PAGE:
### Results on real datasets

We tested our correction on more realistic scenarios from human sequencing: 2 RNA-seq files and 5 single cell RNA-seq (scRNA) files, presenting various read sizes and coverages. Since no ground truth is available when working on real data, we used read alignment on the reference genome as a proxy to correctors’ performances. All read files (raw and corrected) were mapped to the human reference genome using STAR [7] with default parameters. Since BayesHammer uses different information (FASTQ qualities) than our algorithm, we do not report direct comparison. However, BayesHammer’s results can be found in Appendix, showing that it performed best on scRNA-seq, with BCT ranking second in terms of mismatches. Results are presented in Tables 5 and 6, and the complete results are available in Appendix. BCT successfully reduced the mismatch rates, at a better rate than Rcorrector in 6 out of 7 cases. It increased the reads length mapped and decreased the fraction of unmapped reads in most cases.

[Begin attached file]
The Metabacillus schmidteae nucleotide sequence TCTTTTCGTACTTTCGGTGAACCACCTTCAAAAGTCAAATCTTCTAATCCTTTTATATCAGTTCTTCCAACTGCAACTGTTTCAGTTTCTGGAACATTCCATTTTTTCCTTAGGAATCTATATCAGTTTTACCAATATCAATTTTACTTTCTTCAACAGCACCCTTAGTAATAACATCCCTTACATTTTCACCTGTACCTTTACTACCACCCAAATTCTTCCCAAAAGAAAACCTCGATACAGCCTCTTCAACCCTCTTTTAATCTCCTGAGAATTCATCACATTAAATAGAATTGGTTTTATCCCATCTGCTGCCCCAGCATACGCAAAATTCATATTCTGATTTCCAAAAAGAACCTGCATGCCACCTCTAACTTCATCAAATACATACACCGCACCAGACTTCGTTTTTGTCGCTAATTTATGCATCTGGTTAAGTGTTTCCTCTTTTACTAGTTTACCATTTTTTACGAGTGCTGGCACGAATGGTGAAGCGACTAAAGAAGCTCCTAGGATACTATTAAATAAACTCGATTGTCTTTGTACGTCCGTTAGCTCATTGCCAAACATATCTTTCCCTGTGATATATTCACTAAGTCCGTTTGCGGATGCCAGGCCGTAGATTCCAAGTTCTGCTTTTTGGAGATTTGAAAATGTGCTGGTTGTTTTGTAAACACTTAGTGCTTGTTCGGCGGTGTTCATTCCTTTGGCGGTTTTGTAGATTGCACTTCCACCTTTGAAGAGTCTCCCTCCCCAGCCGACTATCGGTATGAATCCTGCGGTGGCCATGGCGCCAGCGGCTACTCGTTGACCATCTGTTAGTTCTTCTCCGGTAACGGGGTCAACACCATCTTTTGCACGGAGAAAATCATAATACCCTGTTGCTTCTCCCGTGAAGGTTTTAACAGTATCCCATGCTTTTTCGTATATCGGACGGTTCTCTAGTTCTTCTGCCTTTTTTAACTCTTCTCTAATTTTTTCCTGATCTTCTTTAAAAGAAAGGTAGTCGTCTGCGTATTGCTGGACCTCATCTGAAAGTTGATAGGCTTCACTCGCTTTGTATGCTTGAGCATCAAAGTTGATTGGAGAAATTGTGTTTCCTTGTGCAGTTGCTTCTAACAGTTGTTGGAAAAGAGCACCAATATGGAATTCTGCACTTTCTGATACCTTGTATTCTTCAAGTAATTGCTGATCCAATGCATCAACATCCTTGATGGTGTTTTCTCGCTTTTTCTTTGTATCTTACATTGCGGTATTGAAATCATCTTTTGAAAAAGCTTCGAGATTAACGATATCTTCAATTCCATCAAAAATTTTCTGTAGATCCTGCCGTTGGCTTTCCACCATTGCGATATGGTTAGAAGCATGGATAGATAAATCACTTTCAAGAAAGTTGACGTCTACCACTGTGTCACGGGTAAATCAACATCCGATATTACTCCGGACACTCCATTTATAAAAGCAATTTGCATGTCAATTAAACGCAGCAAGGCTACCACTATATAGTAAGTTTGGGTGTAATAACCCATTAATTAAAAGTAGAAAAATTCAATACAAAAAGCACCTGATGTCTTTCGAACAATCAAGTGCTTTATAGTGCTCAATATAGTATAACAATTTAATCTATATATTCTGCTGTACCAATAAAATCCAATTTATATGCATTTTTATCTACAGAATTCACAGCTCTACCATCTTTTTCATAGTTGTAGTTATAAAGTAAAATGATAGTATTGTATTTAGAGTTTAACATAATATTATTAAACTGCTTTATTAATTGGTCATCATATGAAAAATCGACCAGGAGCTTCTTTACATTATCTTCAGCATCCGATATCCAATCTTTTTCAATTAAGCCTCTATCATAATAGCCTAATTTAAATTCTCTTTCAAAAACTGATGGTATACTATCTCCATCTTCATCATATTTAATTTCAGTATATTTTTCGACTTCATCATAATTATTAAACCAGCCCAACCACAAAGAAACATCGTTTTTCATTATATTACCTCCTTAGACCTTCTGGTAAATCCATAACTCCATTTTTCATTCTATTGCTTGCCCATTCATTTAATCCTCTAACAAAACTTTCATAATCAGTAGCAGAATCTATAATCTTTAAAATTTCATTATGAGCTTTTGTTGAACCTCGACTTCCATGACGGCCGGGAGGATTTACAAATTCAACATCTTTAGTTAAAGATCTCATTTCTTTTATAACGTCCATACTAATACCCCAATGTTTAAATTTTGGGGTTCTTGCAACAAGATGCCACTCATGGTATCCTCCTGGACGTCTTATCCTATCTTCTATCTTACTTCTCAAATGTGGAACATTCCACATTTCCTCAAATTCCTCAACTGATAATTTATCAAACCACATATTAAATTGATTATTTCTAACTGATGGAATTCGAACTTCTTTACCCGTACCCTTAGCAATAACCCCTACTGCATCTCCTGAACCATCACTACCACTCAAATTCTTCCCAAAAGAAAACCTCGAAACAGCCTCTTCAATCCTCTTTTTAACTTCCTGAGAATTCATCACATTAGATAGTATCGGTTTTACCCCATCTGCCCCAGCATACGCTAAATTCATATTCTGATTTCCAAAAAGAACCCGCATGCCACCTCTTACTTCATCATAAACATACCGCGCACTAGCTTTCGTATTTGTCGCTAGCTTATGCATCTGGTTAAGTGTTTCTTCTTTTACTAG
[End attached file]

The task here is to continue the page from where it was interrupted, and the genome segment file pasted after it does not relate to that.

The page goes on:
### Conclusion and future works

In this work we presented a method able to construct a De Bruijn graph containing a low amount of erroneous *k*-mers while preserving most of the diversity present in dataset, even if in presence of a high discrepancy in the observed coverage. We shown that this graph could be used as a reference for read correction using De Bruijn graph local read alignment. We benchmarked the implementation of the proposed method, dubbed BCT, against state-of-the-art correctors on RNA-seq and metagenomic data and showed the interest of such a method to efficiently raise the signal to noise ratio in such datasets.

Since our proposition is designed as a workflow, a natural extension of this work could be to test different graph alignment tools as graphAligner [19] or vg [10] to assess if they could be adapted to perform read correction.